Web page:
Sunday, November 2, 2014

Halloween

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As some of you might remember from other blog posts of mine in the past, in Sweden at Halloween we tend to focus mostly on remembering the dead by lighting candles and putting winter decorations on the family graves; and less on pumpkins, scary costume-parties, and candy-collecting (even if that tradition is growing more common here too, in the younger generations).

2014-11-01 Allhelgona, Halloween

It was never my favourite holiday, even if over the past few years (after the deaths of my own parents) I feel that I have perhaps sort of come to new terms with it.

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From this year on, for me, there will also be something else to remember and celebrate about Halloween.

As it happened, Friday 31st October 2014, became the date when The House (originally built and inhabited by my paternal grandparents; and later the home of my parents in their retirement years) was finally signed over to new owners – a young couple who are about the same age now as my grandparents were when they bought the property back in 1930:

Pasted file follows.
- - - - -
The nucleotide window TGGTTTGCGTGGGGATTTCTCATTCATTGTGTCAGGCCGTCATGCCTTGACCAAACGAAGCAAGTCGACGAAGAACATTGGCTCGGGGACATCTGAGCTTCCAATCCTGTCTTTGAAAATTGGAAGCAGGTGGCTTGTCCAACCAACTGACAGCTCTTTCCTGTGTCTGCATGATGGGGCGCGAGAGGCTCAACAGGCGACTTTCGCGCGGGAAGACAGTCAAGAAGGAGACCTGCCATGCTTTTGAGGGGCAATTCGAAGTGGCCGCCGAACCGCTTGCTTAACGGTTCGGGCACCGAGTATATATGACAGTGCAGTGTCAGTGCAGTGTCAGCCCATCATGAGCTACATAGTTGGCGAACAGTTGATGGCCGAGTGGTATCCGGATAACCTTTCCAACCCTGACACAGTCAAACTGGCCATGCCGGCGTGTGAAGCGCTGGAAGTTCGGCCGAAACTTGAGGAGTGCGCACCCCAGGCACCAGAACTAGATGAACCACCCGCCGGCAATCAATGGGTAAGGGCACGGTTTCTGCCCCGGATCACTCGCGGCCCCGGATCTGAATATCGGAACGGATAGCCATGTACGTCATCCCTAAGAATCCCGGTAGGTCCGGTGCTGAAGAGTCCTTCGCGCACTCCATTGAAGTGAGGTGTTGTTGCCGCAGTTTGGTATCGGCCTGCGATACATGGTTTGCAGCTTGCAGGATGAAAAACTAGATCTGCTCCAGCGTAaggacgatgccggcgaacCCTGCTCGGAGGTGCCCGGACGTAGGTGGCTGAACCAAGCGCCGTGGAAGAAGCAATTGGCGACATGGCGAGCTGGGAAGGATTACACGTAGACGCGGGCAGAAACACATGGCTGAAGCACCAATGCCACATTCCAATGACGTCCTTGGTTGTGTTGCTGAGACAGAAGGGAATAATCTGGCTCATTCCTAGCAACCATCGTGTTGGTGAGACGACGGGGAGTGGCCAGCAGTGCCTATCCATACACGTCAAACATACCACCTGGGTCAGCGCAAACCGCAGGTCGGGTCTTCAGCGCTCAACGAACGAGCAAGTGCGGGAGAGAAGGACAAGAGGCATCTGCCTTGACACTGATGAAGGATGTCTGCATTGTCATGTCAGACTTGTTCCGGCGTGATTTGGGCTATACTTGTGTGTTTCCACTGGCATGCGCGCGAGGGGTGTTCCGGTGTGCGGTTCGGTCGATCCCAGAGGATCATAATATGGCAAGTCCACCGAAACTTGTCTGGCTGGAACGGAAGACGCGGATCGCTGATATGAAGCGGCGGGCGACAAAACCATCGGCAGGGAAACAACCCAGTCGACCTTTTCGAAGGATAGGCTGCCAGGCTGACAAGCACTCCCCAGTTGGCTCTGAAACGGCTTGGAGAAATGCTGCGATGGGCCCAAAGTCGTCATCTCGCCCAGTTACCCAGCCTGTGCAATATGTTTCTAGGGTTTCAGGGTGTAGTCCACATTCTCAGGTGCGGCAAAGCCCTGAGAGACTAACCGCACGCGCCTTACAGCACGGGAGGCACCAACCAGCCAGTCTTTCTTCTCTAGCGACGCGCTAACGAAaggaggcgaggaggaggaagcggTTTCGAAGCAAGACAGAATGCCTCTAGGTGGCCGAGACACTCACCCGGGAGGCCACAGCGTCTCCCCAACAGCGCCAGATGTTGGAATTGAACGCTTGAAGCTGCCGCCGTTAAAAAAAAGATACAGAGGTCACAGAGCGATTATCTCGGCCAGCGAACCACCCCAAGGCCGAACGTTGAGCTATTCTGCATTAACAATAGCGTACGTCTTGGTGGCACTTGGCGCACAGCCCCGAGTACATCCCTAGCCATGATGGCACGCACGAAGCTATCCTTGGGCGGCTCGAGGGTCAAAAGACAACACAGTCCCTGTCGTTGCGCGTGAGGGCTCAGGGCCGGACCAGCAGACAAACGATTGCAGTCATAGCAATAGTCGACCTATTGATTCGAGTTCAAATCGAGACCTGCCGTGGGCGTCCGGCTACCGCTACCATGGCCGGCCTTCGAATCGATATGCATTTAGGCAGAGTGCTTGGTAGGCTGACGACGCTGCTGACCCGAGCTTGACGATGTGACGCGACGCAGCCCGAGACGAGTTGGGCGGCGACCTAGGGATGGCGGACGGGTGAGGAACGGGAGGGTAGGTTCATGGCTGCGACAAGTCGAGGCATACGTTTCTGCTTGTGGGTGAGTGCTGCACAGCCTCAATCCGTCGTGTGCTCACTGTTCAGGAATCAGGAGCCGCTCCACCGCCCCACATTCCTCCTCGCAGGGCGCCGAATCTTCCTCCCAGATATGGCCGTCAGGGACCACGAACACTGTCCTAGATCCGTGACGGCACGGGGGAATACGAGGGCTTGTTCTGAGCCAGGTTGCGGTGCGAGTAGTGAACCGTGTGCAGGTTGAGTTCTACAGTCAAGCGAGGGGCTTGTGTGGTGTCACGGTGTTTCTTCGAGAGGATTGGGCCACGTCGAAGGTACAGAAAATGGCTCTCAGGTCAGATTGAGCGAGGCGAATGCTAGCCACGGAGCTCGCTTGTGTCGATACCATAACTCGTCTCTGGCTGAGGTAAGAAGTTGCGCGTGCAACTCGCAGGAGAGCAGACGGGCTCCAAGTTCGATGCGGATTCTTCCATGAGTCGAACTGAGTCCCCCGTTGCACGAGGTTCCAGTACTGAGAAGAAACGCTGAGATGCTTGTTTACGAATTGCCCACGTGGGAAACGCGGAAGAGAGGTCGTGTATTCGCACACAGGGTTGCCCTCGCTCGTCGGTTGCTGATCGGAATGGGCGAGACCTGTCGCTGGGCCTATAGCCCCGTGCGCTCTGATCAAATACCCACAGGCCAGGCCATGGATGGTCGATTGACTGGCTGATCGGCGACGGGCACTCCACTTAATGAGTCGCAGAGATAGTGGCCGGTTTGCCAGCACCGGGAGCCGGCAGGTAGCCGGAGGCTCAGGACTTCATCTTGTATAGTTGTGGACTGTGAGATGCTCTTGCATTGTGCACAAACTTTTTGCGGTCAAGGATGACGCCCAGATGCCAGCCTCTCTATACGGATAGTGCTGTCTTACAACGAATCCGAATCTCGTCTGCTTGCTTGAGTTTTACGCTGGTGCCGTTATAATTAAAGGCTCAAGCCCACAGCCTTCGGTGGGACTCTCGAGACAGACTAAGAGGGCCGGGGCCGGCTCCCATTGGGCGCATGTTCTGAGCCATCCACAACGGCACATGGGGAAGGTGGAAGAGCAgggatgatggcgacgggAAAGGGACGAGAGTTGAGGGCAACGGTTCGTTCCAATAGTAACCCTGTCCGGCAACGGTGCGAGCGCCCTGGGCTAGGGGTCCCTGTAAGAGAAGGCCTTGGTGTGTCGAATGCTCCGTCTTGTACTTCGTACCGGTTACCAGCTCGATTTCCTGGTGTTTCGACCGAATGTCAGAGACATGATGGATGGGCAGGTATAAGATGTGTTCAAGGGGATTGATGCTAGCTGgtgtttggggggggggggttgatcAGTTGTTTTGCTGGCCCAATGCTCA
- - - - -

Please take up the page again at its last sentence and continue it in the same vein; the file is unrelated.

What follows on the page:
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I may have posted the above photo before – it’s one of my favourites. Standing together at the well on the site where they are going to build their new home, looking into the camera, they seem to be looking both proudly and happily into the future!

So I printed out a copy of that photo and gave to the new owners when we signed the final papers on Friday.

My own last (very brief) visit to The House took place last Monday in the company of my aunt and uncle. We also visited the graves of my parents and grandparents in the village churchyard and lit candles there. Weatherwise it was a very gloomy day, and for both practical and emotional reasons it felt good to have their company on this occasion, so I’m thankful that happened to fit in with their travel plans.

Yesterday, on All Saints’ Day, I went for a short walk to the cemetery near where I live, and just lit a “one for all” candle on the grave of my maternal great-grandparents there (see the collage photo above). (What I mean is that I lit one candle in that spot, but let my thoughts go briefly to “everyone” in the family tree.)